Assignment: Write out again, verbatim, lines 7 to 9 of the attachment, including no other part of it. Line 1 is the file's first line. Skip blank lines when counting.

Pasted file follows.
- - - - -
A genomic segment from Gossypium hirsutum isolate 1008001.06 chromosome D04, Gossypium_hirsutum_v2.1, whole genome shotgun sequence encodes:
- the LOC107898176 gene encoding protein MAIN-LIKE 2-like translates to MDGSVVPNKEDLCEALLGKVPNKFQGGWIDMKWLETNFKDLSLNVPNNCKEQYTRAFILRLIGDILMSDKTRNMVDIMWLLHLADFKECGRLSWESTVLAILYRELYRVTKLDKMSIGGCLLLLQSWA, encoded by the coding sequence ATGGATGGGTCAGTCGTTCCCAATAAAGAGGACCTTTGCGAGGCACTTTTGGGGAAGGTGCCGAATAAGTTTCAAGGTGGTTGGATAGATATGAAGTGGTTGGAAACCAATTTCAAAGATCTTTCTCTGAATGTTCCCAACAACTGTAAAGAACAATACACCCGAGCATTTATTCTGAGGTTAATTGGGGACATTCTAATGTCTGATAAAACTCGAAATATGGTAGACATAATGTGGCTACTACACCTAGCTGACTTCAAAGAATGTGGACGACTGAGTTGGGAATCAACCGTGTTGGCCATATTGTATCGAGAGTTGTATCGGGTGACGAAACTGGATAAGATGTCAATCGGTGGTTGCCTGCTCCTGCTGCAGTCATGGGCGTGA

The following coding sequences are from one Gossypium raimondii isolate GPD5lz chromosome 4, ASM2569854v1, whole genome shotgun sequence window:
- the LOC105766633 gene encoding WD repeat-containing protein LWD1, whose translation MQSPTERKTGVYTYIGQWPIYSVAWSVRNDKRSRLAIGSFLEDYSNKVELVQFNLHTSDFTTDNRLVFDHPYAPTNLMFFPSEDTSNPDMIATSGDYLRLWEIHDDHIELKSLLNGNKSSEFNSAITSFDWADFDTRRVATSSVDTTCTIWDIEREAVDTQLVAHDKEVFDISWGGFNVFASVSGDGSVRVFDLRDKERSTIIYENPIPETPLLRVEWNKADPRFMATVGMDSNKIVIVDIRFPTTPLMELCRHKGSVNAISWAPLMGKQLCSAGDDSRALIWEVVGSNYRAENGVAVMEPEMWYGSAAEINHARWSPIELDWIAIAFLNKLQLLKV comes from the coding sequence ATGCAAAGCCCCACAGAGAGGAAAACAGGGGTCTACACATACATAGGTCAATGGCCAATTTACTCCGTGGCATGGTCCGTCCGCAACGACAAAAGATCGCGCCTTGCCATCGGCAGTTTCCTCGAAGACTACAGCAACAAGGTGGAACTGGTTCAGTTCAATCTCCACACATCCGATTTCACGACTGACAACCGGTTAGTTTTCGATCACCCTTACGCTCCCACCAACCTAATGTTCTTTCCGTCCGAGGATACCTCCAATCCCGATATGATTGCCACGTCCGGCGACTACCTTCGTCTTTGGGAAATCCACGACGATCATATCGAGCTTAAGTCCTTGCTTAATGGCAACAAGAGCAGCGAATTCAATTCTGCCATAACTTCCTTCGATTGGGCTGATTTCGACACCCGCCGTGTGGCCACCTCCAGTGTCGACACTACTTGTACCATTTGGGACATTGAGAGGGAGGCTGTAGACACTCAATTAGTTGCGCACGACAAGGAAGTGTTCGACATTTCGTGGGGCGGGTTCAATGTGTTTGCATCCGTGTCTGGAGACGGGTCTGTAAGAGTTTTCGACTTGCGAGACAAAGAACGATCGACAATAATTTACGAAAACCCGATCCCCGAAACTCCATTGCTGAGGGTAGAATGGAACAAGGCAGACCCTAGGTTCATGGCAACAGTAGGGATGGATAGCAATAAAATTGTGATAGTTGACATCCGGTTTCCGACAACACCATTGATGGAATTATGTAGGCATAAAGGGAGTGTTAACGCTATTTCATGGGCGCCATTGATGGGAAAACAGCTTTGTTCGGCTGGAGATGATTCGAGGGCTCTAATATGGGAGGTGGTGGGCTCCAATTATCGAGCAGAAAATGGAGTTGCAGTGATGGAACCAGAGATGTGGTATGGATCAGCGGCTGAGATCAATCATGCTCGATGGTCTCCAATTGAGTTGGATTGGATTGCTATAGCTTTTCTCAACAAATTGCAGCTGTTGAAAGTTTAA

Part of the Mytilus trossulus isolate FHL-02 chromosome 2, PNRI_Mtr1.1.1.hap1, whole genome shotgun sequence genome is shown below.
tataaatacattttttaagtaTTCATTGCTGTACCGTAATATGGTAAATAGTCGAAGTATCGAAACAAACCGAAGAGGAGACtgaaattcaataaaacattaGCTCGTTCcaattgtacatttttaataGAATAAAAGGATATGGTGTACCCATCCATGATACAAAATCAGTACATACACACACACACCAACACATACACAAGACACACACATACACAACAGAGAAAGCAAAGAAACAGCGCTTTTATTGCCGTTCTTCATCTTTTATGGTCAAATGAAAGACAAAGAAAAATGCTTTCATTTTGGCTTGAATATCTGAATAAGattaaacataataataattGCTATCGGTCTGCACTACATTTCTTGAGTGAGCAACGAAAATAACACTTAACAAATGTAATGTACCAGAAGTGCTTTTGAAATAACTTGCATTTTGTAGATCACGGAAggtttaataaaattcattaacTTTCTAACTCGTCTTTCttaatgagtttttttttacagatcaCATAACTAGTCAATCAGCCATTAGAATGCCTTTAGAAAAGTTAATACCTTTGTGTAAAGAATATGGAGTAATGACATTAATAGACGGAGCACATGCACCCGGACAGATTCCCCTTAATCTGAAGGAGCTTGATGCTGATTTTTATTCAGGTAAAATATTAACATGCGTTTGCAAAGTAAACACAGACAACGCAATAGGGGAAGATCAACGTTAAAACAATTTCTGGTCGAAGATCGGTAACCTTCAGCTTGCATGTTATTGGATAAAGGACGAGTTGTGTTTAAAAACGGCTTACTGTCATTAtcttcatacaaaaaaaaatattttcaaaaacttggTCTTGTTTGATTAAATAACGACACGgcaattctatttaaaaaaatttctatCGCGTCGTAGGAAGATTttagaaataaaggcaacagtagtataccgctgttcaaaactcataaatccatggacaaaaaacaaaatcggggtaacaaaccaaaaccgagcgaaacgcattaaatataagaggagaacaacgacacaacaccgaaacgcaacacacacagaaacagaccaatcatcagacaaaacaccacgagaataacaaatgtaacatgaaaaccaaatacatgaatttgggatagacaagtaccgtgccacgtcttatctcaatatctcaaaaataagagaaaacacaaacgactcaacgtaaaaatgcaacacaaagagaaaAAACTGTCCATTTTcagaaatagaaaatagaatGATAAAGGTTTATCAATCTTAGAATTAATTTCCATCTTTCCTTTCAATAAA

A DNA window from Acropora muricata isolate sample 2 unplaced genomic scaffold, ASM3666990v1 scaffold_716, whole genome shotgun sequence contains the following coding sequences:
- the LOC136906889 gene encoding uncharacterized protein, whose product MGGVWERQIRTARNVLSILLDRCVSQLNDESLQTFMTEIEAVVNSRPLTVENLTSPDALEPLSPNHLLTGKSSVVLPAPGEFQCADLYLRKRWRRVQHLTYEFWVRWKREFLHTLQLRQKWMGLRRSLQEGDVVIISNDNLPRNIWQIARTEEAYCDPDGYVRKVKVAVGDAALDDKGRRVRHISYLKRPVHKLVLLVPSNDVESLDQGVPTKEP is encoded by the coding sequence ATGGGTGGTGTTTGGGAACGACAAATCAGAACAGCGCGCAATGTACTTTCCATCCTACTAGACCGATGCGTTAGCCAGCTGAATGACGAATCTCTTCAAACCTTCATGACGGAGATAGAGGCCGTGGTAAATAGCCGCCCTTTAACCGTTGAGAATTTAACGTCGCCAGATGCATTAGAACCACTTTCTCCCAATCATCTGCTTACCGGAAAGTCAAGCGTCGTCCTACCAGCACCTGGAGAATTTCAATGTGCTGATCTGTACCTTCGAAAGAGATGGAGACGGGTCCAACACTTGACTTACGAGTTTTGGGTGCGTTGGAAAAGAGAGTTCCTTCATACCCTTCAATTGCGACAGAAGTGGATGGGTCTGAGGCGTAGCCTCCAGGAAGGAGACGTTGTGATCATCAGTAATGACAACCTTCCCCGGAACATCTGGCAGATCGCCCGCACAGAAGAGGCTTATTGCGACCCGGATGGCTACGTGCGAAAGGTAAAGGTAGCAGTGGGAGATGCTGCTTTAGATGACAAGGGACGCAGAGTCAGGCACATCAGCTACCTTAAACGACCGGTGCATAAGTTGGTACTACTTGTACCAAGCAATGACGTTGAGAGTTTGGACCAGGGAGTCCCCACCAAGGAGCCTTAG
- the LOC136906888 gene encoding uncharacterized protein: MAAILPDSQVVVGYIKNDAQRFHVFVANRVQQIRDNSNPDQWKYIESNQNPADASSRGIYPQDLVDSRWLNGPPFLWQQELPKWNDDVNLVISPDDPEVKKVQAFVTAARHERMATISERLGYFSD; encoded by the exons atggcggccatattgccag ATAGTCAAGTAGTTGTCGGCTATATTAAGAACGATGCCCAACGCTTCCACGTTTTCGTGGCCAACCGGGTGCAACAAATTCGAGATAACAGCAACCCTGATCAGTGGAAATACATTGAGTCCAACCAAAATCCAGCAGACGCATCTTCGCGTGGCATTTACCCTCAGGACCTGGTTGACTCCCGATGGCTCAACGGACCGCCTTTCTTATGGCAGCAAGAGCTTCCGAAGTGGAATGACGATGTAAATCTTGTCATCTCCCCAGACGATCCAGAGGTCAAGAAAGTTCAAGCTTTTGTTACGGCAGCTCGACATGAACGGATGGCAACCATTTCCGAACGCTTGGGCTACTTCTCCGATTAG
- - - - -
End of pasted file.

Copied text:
A DNA window from Acropora muricata isolate sample 2 unplaced genomic scaffold, ASM3666990v1 scaffold_716, whole genome shotgun sequence contains the following coding sequences:
- the LOC136906889 gene encoding uncharacterized protein, whose product MGGVWERQIRTARNVLSILLDRCVSQLNDESLQTFMTEIEAVVNSRPLTVENLTSPDALEPLSPNHLLTGKSSVVLPAPGEFQCADLYLRKRWRRVQHLTYEFWVRWKREFLHTLQLRQKWMGLRRSLQEGDVVIISNDNLPRNIWQIARTEEAYCDPDGYVRKVKVAVGDAALDDKGRRVRHISYLKRPVHKLVLLVPSNDVESLDQGVPTKEP is encoded by the coding sequence ATGGGTGGTGTTTGGGAACGACAAATCAGAACAGCGCGCAATGTACTTTCCATCCTACTAGACCGATGCGTTAGCCAGCTGAATGACGAATCTCTTCAAACCTTCATGACGGAGATAGAGGCCGTGGTAAATAGCCGCCCTTTAACCGTTGAGAATTTAACGTCGCCAGATGCATTAGAACCACTTTCTCCCAATCATCTGCTTACCGGAAAGTCAAGCGTCGTCCTACCAGCACCTGGAGAATTTCAATGTGCTGATCTGTACCTTCGAAAGAGATGGAGACGGGTCCAACACTTGACTTACGAGTTTTGGGTGCGTTGGAAAAGAGAGTTCCTTCATACCCTTCAATTGCGACAGAAGTGGATGGGTCTGAGGCGTAGCCTCCAGGAAGGAGACGTTGTGATCATCAGTAATGACAACCTTCCCCGGAACATCTGGCAGATCGCCCGCACAGAAGAGGCTTATTGCGACCCGGATGGCTACGTGCGAAAGGTAAAGGTAGCAGTGGGAGATGCTGCTTTAGATGACAAGGGACGCAGAGTCAGGCACATCAGCTACCTTAAACGACCGGTGCATAAGTTGGTACTACTTGTACCAAGCAATGACGTTGAGAGTTTGGACCAGGGAGTCCCCACCAAGGAGCCTTAG
- the LOC136906888 gene encoding uncharacterized protein: MAAILPDSQVVVGYIKNDAQRFHVFVANRVQQIRDNSNPDQWKYIESNQNPADASSRGIYPQDLVDSRWLNGPPFLWQQELPKWNDDVNLVISPDDPEVKKVQAFVTAARHERMATISERLGYFSD; encoded by the exons atggcggccatattgccag ATAGTCAAGTAGTTGTCGGCTATATTAAGAACGATGCCCAACGCTTCCACGTTTTCGTGGCCAACCGGGTGCAACAAATTCGAGATAACAGCAACCCTGATCAGTGGAAATACATTGAGTCCAACCAAAATCCAGCAGACGCATCTTCGCGTGGCATTTACCCTCAGGACCTGGTTGACTCCCGATGGCTCAACGGACCGCCTTTCTTATGGCAGCAAGAGCTTCCGAAGTGGAATGACGATGTAAATCTTGTCATCTCCCCAGACGATCCAGAGGTCAAGAAAGTTCAAGCTTTTGTTACGGCAGCTCGACATGAACGGATGGCAACCATTTCCGAACGCTTGGGCTACTTCTCCGATTAG